With the expansion of the U.S. state’s functions since the mid-twentieth century, census information has also been used to distribute federal money. Indeed, as many commentators have pointed out, one of the obvious intended purposes of the administration’s citizenship question is to depress numbers in areas with large numbers of immigrants, thereby depriving them of funds.

These facts suggest why the census is so important, and why it is so potentially politicized. But there is a further peculiarity of the U.S. political system that, like jet fuel on an open flame, massively increases the political temperature of the decennial count.

Political representation in United States Congress is based on gerrymandered single member districts which have been established in a context of massive, although largely asymmetrical, political polarization. To grasp the significance of these features, it may be useful to contrast single member representation with proportional representation. In a single member district, the top vote getter is the only representative from the district, meaning that only the winning party achieves any representation in the district. Multi-member proportional systems, in contrast, distribute seats in proportion to the number of votes each party receives.

In a single member system, winning the majority of the votes in a district has huge political consequences. Districts shift entirely from one party to another often on the basis of a small number of votes. Indeed, in the U.S., political language registers this winner-takes-all system as pundits and the populace speak of “red” or “blue” districts or states: conceptually deleting the often very large groups of “blues” in “red” states and “reds” in “blue” states, as well as the substantial proportion of the population that is alienated from politics altogether.

When this feature is combined with the deep political importance of race and ethnicity in the U.S. context, it implies that determining the distribution of types of people across territories is a profoundly political act. The politicization of the census is thus intrinsic to the purpose of the census and the U.S. system of political representation regardless of any more specific historical conditions.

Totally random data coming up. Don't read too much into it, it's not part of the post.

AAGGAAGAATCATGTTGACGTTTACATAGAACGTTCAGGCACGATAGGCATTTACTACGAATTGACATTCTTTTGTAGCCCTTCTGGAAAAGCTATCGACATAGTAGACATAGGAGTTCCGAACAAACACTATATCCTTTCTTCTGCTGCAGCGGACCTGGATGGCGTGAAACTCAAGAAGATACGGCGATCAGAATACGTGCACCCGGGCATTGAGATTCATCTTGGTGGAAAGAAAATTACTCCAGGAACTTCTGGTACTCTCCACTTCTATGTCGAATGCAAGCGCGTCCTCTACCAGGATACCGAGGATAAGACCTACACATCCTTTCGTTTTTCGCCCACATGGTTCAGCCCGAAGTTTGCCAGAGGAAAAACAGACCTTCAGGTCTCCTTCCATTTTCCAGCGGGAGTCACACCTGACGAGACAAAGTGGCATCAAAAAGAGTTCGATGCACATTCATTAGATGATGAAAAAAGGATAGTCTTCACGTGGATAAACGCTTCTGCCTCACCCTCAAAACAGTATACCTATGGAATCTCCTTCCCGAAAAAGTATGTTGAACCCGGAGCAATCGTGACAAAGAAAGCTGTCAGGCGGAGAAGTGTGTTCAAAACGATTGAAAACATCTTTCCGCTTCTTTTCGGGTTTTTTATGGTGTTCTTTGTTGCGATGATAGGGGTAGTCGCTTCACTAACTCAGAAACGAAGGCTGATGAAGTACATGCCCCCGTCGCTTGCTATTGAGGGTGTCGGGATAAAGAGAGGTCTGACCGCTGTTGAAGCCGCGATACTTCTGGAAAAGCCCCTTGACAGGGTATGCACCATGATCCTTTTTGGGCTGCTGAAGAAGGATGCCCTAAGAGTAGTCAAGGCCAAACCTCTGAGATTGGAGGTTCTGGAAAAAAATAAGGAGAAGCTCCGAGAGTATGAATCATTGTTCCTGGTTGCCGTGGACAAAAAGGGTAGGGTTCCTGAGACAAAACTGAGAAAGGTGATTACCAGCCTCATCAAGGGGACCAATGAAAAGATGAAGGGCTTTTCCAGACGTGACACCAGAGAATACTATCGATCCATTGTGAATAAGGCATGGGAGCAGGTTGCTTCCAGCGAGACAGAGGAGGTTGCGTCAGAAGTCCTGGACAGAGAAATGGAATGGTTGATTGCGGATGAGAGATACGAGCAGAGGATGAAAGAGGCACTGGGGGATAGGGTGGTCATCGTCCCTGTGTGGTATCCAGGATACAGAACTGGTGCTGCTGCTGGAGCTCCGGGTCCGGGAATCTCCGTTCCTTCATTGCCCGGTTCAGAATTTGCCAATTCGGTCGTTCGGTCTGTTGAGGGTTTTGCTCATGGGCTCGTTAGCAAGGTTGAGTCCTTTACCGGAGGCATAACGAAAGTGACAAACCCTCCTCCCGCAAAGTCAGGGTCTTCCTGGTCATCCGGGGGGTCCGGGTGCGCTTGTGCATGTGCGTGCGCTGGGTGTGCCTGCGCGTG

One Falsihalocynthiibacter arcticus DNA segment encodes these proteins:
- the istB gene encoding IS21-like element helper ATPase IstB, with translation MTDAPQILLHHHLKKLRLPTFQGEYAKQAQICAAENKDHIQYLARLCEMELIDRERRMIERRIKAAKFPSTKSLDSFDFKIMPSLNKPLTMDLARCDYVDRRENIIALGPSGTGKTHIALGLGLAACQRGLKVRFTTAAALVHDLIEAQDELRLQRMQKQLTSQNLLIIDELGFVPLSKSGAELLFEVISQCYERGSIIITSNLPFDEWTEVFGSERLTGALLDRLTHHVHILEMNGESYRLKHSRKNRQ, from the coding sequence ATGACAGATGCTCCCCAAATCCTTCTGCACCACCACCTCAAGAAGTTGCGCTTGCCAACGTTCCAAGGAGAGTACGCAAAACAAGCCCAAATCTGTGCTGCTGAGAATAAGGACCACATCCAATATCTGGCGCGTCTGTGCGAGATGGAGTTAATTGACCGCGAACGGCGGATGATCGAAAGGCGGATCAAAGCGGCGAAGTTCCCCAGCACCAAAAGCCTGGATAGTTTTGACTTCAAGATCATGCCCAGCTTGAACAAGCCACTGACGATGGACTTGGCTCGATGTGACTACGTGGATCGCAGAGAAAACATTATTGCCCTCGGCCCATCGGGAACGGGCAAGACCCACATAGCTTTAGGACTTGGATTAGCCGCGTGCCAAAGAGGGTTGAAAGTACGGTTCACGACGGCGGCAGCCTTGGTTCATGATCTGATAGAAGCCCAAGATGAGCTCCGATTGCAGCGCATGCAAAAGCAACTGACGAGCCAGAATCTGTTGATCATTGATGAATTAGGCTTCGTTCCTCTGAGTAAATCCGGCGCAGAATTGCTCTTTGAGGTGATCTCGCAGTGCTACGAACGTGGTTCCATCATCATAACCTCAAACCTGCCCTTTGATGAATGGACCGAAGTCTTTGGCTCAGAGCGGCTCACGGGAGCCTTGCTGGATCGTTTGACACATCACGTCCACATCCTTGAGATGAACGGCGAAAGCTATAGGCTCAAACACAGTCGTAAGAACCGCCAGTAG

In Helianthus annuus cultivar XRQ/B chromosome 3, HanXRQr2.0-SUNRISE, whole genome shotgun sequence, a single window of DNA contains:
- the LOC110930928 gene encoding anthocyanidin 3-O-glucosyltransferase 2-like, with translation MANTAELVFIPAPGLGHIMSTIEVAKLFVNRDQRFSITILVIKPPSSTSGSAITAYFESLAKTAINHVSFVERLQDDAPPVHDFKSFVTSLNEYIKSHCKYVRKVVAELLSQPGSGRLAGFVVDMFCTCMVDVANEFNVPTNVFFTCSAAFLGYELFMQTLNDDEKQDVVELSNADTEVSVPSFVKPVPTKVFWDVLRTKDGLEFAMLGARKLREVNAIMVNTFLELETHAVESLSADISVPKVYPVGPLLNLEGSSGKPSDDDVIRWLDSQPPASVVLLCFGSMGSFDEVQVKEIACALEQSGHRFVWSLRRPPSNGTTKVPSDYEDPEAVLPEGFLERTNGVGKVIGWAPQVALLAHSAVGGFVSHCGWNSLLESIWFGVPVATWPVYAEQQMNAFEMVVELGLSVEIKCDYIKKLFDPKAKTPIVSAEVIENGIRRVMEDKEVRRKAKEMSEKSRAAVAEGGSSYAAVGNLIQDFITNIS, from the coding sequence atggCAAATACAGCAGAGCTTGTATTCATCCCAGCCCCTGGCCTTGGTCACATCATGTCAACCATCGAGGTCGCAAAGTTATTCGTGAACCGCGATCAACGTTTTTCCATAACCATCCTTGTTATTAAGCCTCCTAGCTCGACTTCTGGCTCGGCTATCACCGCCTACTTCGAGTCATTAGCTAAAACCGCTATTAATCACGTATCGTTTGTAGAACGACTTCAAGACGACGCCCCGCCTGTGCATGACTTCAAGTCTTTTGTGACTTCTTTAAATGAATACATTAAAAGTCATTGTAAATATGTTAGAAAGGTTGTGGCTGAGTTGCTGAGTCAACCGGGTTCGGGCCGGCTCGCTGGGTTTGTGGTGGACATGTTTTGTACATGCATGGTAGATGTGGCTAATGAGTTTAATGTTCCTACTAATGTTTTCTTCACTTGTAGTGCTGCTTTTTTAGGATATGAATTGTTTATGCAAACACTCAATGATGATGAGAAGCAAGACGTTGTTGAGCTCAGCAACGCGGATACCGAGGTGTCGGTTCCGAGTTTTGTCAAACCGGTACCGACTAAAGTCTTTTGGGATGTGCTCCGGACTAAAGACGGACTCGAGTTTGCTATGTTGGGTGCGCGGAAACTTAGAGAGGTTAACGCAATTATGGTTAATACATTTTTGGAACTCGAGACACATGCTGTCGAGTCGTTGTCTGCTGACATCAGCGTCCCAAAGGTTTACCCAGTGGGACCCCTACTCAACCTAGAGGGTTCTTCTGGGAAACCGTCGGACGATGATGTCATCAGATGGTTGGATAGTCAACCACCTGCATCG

The Contemporary Politics of the U.S. Census

However, the structure of contemporary U.S. politics is likely to make the 2020 census (and future ones) especially politicized. The main element pushing in this direction is the shrinking demographic base of the Republican Party. The GOP is increasingly a party of elderly, less-educated whites; but the white population is shrinking. Meanwhile, the population as a whole is becoming more educated; but level of education correlates negatively with Republican party identification. These basic demographic trends give the party a powerful incentive to undercount certain parts of the U.S. population. The inclusion of a citizenship question on the census is a central part of this project. The incentives of Democrats are largely speaking the reverse. The Party has a strong political interest in a complete count, and particularly in a count that enumerates historically difficult-to-count populations.